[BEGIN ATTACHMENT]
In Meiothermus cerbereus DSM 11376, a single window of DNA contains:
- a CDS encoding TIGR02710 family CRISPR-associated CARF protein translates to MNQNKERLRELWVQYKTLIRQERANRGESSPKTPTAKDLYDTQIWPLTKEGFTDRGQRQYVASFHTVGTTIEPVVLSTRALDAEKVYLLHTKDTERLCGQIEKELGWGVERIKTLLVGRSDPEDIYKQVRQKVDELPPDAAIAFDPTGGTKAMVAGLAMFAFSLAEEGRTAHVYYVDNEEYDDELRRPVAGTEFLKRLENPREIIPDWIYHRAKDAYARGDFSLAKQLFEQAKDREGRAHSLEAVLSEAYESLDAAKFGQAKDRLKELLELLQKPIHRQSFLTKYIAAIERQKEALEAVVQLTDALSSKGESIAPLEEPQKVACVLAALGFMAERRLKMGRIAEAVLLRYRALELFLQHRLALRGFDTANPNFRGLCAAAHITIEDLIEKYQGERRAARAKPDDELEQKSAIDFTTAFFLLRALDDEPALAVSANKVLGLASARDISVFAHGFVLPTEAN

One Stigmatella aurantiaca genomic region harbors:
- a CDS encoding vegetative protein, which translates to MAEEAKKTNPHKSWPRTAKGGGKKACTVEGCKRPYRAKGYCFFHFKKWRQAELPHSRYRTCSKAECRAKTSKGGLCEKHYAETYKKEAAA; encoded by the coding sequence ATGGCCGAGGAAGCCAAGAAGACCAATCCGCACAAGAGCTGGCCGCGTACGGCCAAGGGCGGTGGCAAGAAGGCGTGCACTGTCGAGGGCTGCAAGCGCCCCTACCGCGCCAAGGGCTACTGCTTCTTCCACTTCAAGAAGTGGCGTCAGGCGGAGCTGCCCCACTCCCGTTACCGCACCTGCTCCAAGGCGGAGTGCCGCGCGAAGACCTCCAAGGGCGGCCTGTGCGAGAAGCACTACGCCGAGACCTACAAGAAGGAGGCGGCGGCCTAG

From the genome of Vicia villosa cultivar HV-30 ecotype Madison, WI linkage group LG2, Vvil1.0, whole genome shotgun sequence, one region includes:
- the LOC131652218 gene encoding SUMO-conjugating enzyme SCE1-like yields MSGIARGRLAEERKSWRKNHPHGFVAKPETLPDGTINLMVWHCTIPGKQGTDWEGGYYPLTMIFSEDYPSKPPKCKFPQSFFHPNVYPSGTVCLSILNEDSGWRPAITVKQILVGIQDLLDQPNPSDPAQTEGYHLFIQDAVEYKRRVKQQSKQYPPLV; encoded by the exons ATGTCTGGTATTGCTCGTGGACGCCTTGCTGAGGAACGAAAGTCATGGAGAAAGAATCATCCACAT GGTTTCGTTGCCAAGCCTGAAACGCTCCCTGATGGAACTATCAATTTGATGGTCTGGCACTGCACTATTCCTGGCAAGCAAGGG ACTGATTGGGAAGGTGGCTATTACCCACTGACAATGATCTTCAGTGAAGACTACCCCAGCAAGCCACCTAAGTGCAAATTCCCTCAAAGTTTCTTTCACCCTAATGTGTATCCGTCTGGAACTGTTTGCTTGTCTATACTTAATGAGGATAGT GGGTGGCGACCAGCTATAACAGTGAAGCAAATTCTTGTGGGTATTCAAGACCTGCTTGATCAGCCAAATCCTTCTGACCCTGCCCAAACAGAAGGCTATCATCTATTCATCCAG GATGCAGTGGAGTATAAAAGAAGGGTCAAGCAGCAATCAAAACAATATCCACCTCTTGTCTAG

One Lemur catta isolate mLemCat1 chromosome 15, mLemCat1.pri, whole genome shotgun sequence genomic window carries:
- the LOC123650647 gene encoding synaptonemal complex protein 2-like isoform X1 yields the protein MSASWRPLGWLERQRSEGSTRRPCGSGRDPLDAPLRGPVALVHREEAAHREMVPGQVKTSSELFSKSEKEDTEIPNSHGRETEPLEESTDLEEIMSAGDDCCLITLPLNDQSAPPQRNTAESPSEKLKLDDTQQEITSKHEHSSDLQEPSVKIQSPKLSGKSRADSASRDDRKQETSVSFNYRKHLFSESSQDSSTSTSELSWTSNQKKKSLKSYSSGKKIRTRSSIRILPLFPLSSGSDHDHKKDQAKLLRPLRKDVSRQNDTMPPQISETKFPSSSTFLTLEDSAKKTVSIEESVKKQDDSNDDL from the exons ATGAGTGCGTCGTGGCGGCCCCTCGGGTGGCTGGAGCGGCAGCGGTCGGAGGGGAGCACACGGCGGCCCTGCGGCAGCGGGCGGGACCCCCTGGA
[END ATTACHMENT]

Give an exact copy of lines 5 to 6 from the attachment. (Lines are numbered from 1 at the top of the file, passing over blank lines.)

From the genome of Vicia villosa cultivar HV-30 ecotype Madison, WI linkage group LG2, Vvil1.0, whole genome shotgun sequence, one region includes:
- the LOC131652218 gene encoding SUMO-conjugating enzyme SCE1-like yields MSGIARGRLAEERKSWRKNHPHGFVAKPETLPDGTINLMVWHCTIPGKQGTDWEGGYYPLTMIFSEDYPSKPPKCKFPQSFFHPNVYPSGTVCLSILNEDSGWRPAITVKQILVGIQDLLDQPNPSDPAQTEGYHLFIQDAVEYKRRVKQQSKQYPPLV; encoded by the exons ATGTCTGGTATTGCTCGTGGACGCCTTGCTGAGGAACGAAAGTCATGGAGAAAGAATCATCCACAT GGTTTCGTTGCCAAGCCTGAAACGCTCCCTGATGGAACTATCAATTTGATGGTCTGGCACTGCACTATTCCTGGCAAGCAAGGG ACTGATTGGGAAGGTGGCTATTACCCACTGACAATGATCTTCAGTGAAGACTACCCCAGCAAGCCACCTAAGTGCAAATTCCCTCAAAGTTTCTTTCACCCTAATGTGTATCCGTCTGGAACTGTTTGCTTGTCTATACTTAATGAGGATAGT GGGTGGCGACCAGCTATAACAGTGAAGCAAATTCTTGTGGGTATTCAAGACCTGCTTGATCAGCCAAATCCTTCTGACCCTGCCCAAACAGAAGGCTATCATCTATTCATCCAG GATGCAGTGGAGTATAAAAGAAGGGTCAAGCAGCAATCAAAACAATATCCACCTCTTGTCTAG